The Külf is a ridge, up to 260 m above NN, in the Leine Uplands in the district of Hildesheim in the German state of Lower Saxony.

Duinger Berg mountain range

The Duinger Berg is a hill range, up to 331 m above NN, in the Lower Saxon Hills and the district of Landkreis in the German state of Lower Saxony.

Ith mountain range

The Ith is a ridge in Germany's Central Uplands which is up to 439 m high. It lies about 40 km southwest of Hanover and, at 22 kilometres, is the longest line of crags in North Germany.

The B 1 federal highway runs past the Thüster Berg to the north and the B 240 to the southeast.

Bundesstraße 1 federal highway in Germany

The Bundesstraße 1 is a German federal highway running in an east-west direction from the Dutch border near Aachen to the Polish border at Küstrin-Kietz on the Oder River.

Geology and landscape

Quarry on the Thuster Berg Thuster Berg Steinbruch.jpg
Quarry on the Thüster Berg

The Thüster Berg is an upfold of Thüster limestone. On its steeply sloping northern flanks there are several limestone crags, mostly hidden in forest, which have names such as Eckturm, Dreckturm, Falkenturm and Liebesnadel (literally: "Corner Tower", "Mud Tower", "Falcon Tower" and "Needle of Love"). The rock ledge of the Eckturm (380 m above NN) juts out of the forest towards the northwest below the summit of the Kanstein and forms a natural observation platform. There are disused limestone quarries on the southwestern side of the ridge.

Limestone Sedimentary rocks made of calcium carbonate

Limestone is a carbonate sedimentary rock that is often composed of the skeletal fragments of marine organisms such as coral, foraminifera, and molluscs. Its major materials are the minerals calcite and aragonite, which are different crystal forms of calcium carbonate (CaCO3). A closely related rock is dolostone, which contains a high percentage of the mineral dolomite, CaMg(CO3)2. In fact, in old USGS publications, dolostone was referred to as magnesian limestone, a term now reserved for magnesium-deficient dolostones or magnesium-rich limestones.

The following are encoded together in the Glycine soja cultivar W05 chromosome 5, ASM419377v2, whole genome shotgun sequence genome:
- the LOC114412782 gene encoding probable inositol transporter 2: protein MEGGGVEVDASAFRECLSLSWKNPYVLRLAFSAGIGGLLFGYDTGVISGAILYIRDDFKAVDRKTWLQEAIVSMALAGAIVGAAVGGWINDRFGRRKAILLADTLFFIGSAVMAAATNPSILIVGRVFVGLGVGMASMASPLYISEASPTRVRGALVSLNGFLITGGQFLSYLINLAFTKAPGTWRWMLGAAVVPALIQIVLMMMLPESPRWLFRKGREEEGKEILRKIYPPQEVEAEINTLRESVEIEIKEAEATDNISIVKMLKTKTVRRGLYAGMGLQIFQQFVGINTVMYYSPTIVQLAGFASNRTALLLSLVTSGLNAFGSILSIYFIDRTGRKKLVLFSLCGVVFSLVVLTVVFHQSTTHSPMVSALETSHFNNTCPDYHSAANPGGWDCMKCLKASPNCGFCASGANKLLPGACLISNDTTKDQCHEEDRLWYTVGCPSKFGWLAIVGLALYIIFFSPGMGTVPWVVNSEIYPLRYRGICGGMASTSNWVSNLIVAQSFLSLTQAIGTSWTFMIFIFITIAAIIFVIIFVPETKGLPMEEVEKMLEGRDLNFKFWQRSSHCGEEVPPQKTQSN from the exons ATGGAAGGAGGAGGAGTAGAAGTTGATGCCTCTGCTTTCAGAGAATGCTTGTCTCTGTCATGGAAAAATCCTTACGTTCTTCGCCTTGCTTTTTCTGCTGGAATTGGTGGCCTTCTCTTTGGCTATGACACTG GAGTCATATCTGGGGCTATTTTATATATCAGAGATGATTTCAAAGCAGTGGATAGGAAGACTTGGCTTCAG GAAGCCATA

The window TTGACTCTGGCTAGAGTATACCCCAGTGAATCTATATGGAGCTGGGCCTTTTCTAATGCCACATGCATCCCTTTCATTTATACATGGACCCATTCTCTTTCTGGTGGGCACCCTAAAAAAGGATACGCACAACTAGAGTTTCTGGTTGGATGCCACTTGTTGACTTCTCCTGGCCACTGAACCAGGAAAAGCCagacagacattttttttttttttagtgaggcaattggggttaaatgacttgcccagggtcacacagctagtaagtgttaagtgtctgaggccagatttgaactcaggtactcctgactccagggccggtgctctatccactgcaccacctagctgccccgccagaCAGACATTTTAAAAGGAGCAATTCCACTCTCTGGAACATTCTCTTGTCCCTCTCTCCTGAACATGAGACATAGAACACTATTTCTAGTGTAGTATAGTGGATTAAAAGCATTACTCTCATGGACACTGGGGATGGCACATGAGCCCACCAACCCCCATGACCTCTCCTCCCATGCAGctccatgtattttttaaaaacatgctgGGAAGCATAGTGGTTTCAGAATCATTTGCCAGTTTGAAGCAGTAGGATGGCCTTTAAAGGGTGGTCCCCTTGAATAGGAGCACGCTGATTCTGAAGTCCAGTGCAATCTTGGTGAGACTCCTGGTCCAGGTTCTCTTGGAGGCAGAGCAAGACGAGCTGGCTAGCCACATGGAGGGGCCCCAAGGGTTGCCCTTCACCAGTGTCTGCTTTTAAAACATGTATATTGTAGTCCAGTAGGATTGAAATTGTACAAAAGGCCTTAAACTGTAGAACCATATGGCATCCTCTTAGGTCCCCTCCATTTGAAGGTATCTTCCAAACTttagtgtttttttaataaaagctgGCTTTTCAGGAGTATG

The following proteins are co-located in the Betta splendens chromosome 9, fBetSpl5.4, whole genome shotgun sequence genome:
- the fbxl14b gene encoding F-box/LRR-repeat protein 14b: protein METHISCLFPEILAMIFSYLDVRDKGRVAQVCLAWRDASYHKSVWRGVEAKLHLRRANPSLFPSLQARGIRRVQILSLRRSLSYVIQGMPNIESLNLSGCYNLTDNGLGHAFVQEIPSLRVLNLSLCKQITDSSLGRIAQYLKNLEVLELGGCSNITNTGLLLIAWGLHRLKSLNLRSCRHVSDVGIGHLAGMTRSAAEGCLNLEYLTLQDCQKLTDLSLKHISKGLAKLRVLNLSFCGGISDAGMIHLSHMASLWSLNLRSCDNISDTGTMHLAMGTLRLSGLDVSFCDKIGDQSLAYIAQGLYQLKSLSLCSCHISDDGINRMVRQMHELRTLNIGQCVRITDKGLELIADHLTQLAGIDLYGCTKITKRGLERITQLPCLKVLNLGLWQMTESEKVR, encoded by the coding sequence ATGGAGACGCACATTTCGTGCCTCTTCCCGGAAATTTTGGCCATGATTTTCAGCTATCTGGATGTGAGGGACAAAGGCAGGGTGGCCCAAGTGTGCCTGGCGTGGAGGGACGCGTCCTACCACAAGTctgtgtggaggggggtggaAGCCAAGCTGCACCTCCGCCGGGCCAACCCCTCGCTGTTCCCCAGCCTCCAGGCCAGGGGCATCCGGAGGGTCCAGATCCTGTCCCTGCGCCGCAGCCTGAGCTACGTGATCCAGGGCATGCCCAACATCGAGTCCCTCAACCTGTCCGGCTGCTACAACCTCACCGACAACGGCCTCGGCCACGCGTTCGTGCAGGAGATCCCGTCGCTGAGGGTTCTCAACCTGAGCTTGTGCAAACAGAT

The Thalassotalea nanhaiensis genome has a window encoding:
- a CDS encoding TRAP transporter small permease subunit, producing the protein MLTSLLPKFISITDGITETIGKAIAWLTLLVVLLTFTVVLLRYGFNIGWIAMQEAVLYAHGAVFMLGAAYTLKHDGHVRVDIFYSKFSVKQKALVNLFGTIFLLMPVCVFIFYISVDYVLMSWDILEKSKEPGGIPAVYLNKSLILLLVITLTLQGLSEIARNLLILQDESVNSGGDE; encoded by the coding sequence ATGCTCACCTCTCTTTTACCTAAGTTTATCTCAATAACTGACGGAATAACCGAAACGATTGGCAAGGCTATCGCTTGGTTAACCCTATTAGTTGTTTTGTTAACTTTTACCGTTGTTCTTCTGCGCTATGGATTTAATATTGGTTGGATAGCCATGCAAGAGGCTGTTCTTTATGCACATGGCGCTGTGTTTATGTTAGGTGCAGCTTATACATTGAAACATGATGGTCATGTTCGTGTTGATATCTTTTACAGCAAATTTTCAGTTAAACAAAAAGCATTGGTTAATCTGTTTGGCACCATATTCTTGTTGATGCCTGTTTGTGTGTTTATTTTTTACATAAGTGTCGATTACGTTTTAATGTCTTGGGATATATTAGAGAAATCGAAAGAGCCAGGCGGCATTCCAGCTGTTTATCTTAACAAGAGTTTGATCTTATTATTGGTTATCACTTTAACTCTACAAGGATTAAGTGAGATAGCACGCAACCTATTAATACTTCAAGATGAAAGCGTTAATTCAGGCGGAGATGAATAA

The Thüster Berg is densely wooded, especially with stands of deciduous trees. Amongst the species of tree that thrive here are birch and pine.

Birch genus of plants

A birch is a thin-leaved deciduous hardwood tree of the genus Betula, in the family Betulaceae, which also includes alders, hazels, and hornbeams. It is closely related to the beech-oak family Fagaceae. The genus Betula contains 30 to 60 known taxa of which 11 are on the IUCN 2011 Green List of Threatened Species. They are a typically rather short-lived pioneer species widespread in the Northern Hemisphere, particularly in northern areas of temperate climates and in boreal climates.

Pine genus of plants

A pine is any conifer in the genus Pinus of the family Pinaceae. Pinus is the sole genus in the subfamily Pinoideae. The Plant List compiled by the Royal Botanic Gardens, Kew and Missouri Botanical Garden accepts 126 species names of pines as current, together with 35 unresolved species and many more synonyms.

Towers

On the Kanstein, the main summit (441 m above NN) of the Thüster Berg, stands an observation tower, known as the Löns Tower (Lönsturm, 440 m above NN) and about 1 km further east-southeast is a telecommunication tower (433 m above NN).

Walking

Numerous forest tracks run over the Thüster Berg. One of them runs over the crest of the ridge from Salzhemmendorf to Marienhagen past the Eckturm, Löns Tower and telecommunication tower.

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References

  1. Landesvermessung und Geobasisinformation Niedersachsen